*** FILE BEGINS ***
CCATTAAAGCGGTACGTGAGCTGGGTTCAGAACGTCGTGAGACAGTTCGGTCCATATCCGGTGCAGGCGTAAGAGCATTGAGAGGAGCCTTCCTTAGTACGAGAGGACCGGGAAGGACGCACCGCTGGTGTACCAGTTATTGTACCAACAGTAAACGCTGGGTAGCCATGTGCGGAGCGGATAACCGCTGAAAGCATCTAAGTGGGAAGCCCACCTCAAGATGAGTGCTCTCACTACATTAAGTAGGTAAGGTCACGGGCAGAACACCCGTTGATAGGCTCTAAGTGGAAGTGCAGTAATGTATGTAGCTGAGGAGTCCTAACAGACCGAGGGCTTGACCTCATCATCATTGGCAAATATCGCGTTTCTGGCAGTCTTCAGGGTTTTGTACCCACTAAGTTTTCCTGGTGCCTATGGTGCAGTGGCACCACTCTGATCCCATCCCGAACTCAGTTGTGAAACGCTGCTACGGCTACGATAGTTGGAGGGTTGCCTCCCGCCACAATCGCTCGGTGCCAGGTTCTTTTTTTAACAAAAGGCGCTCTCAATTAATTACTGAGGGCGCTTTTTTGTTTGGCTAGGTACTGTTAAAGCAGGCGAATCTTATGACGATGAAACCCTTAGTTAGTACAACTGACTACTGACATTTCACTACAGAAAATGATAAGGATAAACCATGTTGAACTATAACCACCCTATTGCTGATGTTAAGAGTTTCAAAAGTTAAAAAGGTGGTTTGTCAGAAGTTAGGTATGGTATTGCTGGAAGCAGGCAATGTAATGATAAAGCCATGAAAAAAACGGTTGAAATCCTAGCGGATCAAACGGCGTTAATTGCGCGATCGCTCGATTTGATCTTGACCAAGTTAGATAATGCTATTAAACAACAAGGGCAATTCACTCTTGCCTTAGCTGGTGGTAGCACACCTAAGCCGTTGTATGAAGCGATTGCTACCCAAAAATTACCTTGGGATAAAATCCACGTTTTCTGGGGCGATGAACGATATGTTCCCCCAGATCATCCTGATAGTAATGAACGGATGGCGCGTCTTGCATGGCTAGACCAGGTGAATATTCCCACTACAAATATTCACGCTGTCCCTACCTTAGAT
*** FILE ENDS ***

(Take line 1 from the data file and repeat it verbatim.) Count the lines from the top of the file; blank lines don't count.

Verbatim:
CCATTAAAGCGGTACGTGAGCTGGGTTCAGAACGTCGTGAGACAGTTCGGTCCATATCCGGTGCAGGCGTAAGAGCATTGAGAGGAGCCTTCCTTAGTACGAGAGGACCGGGAAGGACGCACCGCTGGTGTACCAGTTATTGTACCAACAGTAAACGCTGGGTAGCCATGTGCGGAGCGGATAACCGCTGAAAGCATCTAAGTGGGAAGCCCACCTCAAGATGAGTGCTCTCACTACATTAAGTAGGTAAGGTCACGGGCAGAACACCCGTTGATAGGCTCTAAGTGGAAGTGCAGTAATGTATGTAGCTGAGGAGTCCTAACAGACCGAGGGCTTGACCTCATCATCATTGGCAAATATCGCGTTTCTGGCAGTCTTCAGGGTTTTGTACCCACTAAGTTTTCCTGGTGCCTATGGTGCAGTGGCACCACTCTGATCCCATCCCGAACTCAGTTGTGAAACGCTGCTACGGCTACGATAGTTGGAGGGTTGCCTCCCGCCACAATCGCTCGGTGCCAGGTTCTTTTTTTAACAAAAGGCGCTCTCAATTAATTACTGAGGGCGCTTTTTTGTTTGGCTAGGTACTGTTAAAGCAGGCGAATCTTATGACGATGAAACCCTTAGTTAGTACAACTGACTACTGACATTTCACTACAGAAAATGATAAGGATAAACCATGTTGAACTATAACCACCCTATTGCTGATGTTAAGAGTTTCAAAAGTTAAAAAGGTGGTTTGTCAGAAGTTAGGTATGGTATTGCTGGAAGCAGGCAATGTAATGATAAAGCCATGAAAAAAACGGTTGAAATCCTAGCGGATCAAACGGCGTTAATTGCGCGATCGCTCGATTTGATCTTGACCAAGTTAGATAATGCTATTAAACAACAAGGGCAATTCACTCTTGCCTTAGCTGGTGGTAGCACACCTAAGCCGTTGTATGAAGCGATTGCTACCCAAAAATTACCTTGGGATAAAATCCACGTTTTCTGGGGCGATGAACGATATGTTCCCCCAGATCATCCTGATAGTAATGAACGGATGGCGCGTCTTGCATGGCTAGACCAGGTGAATATTCCCACTACAAATATTCACGCTGTCCCTACCTTAGAT